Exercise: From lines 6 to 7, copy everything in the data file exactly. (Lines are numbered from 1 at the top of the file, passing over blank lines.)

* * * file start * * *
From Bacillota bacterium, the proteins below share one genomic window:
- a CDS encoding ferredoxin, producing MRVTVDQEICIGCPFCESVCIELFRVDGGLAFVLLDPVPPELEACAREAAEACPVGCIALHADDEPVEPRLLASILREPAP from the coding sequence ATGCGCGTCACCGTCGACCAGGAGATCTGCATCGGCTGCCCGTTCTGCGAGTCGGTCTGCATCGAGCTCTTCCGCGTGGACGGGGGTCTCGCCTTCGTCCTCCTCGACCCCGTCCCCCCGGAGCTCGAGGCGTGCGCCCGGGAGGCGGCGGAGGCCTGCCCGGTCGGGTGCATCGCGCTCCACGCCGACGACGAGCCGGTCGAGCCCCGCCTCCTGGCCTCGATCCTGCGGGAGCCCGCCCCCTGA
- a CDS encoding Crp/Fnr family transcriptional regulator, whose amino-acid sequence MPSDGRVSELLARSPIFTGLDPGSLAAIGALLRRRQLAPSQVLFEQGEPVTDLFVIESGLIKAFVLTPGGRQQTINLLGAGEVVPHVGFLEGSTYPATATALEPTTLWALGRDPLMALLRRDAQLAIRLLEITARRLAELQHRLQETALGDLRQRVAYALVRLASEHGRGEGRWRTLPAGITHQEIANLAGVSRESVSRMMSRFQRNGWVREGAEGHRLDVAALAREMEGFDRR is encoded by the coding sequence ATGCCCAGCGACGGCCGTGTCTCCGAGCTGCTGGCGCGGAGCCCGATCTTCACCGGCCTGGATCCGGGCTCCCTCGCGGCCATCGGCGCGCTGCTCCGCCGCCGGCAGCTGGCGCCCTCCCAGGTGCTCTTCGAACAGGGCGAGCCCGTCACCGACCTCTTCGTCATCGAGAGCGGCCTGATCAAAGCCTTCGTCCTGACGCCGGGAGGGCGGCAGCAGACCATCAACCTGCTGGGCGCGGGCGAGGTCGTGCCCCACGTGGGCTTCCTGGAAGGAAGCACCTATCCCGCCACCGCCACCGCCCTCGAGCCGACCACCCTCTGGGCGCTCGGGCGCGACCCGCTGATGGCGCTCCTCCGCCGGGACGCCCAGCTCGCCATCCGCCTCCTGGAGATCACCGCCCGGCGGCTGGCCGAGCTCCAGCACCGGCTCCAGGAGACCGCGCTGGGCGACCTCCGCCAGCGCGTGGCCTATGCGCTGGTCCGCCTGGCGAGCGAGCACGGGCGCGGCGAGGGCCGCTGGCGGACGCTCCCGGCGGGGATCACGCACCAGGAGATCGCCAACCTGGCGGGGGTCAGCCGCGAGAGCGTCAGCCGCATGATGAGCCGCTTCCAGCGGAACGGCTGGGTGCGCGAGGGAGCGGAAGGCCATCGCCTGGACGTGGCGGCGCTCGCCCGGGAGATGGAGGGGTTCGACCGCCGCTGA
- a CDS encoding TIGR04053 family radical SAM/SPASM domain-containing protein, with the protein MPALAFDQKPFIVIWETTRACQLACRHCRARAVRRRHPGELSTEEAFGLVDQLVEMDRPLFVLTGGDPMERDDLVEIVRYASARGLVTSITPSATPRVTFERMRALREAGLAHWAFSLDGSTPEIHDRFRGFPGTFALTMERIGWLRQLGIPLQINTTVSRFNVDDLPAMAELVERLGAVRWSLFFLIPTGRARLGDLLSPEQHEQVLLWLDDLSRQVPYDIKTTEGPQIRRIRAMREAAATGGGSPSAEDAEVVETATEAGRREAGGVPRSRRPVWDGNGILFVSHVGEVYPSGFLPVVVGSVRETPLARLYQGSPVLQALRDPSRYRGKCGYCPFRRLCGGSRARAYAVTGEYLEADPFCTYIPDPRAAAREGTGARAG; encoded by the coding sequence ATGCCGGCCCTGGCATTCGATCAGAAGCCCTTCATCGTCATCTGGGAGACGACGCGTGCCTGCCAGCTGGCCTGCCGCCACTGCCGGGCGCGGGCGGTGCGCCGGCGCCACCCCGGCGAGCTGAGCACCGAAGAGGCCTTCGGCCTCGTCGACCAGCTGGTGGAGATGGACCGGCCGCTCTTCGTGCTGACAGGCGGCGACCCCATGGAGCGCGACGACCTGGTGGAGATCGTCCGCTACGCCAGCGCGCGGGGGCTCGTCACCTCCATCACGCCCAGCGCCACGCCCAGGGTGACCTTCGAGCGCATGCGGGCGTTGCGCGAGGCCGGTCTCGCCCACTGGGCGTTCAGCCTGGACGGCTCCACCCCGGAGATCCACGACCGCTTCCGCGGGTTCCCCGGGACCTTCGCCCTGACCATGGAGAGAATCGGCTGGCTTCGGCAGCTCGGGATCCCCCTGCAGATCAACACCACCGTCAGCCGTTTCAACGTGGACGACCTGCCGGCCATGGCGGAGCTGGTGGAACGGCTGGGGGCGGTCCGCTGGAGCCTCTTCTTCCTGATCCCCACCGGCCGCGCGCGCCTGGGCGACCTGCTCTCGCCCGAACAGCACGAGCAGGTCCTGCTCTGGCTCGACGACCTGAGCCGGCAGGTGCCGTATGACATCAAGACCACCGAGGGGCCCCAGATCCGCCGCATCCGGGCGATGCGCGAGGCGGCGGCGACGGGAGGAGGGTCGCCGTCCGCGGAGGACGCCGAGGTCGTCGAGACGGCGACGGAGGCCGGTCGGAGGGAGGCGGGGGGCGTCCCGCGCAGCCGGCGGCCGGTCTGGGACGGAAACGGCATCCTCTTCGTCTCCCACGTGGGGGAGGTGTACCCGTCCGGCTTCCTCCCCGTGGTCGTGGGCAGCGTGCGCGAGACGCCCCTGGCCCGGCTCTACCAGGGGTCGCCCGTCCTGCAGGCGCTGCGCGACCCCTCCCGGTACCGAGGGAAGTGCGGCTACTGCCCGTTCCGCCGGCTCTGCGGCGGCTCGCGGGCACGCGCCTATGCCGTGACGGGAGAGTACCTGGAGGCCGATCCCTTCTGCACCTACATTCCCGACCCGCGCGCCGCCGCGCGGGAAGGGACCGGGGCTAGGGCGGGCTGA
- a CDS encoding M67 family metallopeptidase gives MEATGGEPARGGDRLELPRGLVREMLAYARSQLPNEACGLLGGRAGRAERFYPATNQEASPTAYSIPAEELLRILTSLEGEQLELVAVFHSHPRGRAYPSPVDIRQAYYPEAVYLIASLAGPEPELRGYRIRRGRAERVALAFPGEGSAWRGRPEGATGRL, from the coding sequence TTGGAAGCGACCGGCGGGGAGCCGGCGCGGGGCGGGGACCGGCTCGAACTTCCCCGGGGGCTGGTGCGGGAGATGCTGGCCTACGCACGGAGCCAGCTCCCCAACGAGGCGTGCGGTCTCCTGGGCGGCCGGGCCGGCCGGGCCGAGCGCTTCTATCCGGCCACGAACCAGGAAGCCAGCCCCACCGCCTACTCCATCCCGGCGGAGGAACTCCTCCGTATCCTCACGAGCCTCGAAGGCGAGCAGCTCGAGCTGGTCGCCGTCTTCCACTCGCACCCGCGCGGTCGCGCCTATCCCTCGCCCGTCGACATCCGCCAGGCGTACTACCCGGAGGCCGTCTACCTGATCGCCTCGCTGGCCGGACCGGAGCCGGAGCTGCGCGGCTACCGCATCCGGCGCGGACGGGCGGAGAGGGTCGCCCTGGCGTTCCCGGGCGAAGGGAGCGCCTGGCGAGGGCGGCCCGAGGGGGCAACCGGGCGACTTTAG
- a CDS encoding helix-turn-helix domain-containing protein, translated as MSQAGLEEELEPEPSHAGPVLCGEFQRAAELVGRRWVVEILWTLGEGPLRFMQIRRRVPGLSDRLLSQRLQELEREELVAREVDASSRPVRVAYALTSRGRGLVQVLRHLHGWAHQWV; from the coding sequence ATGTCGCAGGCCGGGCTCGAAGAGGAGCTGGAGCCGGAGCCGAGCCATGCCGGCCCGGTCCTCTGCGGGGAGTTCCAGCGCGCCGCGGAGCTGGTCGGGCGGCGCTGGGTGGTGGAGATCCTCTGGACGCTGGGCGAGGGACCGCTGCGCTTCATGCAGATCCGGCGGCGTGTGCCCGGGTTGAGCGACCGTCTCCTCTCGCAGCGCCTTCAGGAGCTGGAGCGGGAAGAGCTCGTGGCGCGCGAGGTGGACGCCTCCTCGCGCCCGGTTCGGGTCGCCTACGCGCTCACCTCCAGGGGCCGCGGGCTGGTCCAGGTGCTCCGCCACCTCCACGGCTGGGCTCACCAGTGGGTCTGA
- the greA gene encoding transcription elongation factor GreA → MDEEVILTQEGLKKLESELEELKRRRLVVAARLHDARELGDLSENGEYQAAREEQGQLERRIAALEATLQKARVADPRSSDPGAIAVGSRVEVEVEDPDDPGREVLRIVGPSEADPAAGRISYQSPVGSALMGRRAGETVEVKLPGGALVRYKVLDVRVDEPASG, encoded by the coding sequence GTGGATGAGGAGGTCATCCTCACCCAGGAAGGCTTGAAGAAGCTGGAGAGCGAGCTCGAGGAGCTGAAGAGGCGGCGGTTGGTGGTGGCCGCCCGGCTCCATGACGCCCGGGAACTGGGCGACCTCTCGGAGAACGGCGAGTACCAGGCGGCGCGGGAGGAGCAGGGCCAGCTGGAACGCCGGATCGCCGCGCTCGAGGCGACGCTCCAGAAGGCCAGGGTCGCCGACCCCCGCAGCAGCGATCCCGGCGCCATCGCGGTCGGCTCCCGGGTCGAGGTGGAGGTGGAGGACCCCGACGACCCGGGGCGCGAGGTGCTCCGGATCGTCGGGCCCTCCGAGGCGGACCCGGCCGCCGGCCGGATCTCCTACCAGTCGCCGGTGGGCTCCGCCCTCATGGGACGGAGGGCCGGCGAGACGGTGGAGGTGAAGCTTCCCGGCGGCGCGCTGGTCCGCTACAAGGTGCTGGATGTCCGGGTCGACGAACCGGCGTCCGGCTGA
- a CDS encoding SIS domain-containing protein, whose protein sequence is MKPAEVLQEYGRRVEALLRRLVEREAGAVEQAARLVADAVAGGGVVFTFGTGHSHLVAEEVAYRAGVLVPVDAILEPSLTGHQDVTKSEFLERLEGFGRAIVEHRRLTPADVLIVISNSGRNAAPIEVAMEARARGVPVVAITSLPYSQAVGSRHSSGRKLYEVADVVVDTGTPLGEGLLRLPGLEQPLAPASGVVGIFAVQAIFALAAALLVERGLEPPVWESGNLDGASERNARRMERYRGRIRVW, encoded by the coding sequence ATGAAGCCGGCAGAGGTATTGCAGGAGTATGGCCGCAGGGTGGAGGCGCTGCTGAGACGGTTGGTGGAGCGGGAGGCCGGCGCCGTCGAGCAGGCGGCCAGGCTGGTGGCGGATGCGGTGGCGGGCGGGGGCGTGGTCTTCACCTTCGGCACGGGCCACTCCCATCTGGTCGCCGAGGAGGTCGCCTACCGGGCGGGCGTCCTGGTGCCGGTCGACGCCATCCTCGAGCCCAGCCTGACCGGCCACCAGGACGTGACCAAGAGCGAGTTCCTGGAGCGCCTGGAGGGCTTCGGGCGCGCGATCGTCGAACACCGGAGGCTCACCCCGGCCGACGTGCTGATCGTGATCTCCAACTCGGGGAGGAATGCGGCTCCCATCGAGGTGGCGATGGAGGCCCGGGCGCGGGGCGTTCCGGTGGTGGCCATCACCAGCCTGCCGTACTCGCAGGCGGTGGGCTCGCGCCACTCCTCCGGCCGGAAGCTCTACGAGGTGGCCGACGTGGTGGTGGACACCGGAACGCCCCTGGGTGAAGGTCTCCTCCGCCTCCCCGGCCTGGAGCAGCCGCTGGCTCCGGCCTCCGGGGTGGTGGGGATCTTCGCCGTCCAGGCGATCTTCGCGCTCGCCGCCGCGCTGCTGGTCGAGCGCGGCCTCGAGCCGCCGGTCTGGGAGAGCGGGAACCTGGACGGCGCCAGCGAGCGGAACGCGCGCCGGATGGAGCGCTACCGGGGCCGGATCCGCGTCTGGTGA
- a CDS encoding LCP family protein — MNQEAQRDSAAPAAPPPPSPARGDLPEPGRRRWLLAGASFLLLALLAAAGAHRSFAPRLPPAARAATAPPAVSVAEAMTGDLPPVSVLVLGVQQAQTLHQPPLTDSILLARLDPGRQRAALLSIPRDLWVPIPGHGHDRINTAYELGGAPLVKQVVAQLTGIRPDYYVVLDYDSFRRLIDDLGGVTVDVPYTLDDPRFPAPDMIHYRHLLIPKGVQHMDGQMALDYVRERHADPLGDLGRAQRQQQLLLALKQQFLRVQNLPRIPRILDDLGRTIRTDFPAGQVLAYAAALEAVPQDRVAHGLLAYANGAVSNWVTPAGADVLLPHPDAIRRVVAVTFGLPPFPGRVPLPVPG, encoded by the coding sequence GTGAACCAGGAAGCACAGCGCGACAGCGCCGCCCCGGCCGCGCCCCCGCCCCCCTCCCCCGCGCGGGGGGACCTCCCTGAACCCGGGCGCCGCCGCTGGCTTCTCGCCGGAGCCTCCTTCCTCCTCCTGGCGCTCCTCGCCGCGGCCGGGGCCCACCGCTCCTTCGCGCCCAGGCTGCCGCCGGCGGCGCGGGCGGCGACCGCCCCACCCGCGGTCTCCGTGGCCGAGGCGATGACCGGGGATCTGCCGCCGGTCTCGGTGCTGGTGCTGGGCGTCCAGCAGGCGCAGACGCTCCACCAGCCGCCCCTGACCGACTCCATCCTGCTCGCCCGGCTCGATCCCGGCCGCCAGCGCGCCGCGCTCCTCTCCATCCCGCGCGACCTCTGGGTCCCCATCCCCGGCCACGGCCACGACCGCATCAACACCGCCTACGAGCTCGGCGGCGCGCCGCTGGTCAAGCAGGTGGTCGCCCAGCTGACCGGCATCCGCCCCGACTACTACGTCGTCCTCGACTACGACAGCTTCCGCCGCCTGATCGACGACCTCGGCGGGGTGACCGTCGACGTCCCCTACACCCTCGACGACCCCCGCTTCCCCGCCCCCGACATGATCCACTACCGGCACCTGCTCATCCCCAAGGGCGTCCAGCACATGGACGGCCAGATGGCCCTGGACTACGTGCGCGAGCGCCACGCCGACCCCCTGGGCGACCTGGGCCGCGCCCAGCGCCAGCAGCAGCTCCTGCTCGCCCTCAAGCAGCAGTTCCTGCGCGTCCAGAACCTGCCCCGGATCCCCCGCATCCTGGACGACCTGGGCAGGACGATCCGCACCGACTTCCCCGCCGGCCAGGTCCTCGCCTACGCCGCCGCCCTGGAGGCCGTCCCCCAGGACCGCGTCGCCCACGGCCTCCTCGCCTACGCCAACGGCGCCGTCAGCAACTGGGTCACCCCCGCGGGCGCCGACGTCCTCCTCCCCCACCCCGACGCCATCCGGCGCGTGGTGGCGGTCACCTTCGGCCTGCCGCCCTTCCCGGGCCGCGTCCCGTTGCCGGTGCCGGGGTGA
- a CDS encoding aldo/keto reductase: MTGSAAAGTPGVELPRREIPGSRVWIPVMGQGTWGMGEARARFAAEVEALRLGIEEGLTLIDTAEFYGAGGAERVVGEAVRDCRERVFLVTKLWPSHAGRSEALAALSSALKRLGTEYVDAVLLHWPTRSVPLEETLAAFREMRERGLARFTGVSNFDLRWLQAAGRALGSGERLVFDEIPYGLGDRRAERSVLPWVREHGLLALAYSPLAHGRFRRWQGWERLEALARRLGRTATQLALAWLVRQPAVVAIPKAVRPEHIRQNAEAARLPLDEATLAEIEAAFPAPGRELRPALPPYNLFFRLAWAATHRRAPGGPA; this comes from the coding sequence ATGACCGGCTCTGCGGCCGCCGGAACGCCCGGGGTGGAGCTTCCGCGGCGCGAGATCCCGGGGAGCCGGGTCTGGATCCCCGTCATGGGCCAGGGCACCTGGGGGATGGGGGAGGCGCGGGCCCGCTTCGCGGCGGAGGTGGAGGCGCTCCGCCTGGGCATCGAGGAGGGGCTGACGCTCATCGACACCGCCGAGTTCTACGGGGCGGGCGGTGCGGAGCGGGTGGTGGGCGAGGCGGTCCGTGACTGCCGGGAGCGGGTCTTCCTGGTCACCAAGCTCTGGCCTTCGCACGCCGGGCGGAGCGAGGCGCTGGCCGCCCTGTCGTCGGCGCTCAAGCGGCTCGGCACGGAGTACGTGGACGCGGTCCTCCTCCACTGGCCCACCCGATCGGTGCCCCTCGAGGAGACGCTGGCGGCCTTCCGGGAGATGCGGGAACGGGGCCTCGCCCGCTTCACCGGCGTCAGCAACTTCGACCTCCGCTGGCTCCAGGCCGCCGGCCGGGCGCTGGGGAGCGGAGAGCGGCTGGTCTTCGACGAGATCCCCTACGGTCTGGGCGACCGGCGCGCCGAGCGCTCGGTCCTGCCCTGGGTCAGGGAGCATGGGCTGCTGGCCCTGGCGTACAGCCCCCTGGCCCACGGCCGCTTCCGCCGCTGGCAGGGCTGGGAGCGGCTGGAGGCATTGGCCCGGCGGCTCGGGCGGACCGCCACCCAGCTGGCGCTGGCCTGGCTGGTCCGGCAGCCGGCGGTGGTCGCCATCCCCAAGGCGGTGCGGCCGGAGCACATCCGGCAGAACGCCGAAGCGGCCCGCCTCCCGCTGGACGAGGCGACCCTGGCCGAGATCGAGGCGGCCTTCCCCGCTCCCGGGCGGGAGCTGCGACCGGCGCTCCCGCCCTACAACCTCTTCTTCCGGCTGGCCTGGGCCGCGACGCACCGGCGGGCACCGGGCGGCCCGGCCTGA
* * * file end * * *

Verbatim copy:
- a CDS encoding helix-turn-helix domain-containing protein, translated as MSQAGLEEELEPEPSHAGPVLCGEFQRAAELVGRRWVVEILWTLGEGPLRFMQIRRRVPGLSDRLLSQRLQELEREELVAREVDASSRPVRVAYALTSRGRGLVQVLRHLHGWAHQWV; from the coding sequence ATGTCGCAGGCCGGGCTCGAAGAGGAGCTGGAGCCGGAGCCGAGCCATGCCGGCCCGGTCCTCTGCGGGGAGTTCCAGCGCGCCGCGGAGCTGGTCGGGCGGCGCTGGGTGGTGGAGATCCTCTGGACGCTGGGCGAGGGACCGCTGCGCTTCATGCAGATCCGGCGGCGTGTGCCCGGGTTGAGCGACCGTCTCCTCTCGCAGCGCCTTCAGGAGCTGGAGCGGGAAGAGCTCGTGGCGCGCGAGGTGGACGCCTCCTCGCGCCCGGTTCGGGTCGCCTACGCGCTCACCTCCAGGGGCCGCGGGCTGGTCCAGGTGCTCCGCCACCTCCACGGCTGGGCTCACCAGTGGGTCTGA
- the greA gene encoding transcription elongation factor GreA → MDEEVILTQEGLKKLESELEELKRRRLVVAARLHDARELGDLSENGEYQAAREEQGQLERRIAALEATLQKARVADPRSSDPGAIAVGSRVEVEVEDPDDPGREVLRIVGPSEADPAAGRISYQSPVGSALMGRRAGETVEVKLPGGALVRYKVLDVRVDEPASG, encoded by the coding sequence GTGGATGAGGAGGTCATCCTCACCCAGGAAGGCTTGAAGAAGCTGGAGAGCGAGCTCGAGGAGCTGAAGAGGCGGCGGTTGGTGGTGGCCGCCCGGCTCCATGACGCCCGGGAACTGGGCGACCTCTCGGAGAACGGCGAGTACCAGGCGGCGCGGGAGGAGCAGGGCCAGCTGGAACGCCGGATCGCCGCGCTCGAGGCGACGCTCCAGAAGGCCAGGGTCGCCGACCCCCGCAGCAGCGATCCCGGCGCCATCGCGGTCGGCTCCCGGGTCGAGGTGGAGGTGGAGGACCCCGACGACCCGGGGCGCGAGGTGCTCCGGATCGTCGGGCCCTCCGAGGCGGACCCGGCCGCCGGCCGGATCTCCTACCAGTCGCCGGTGGGCTCCGCCCTCATGGGACGGAGGGCCGGCGAGACGGTGGAGGTGAAGCTTCCCGGCGGCGCGCTGGTCCGCTACAAGGTGCTGGATGTCCGGGTCGACGAACCGGCGTCCGGCTGA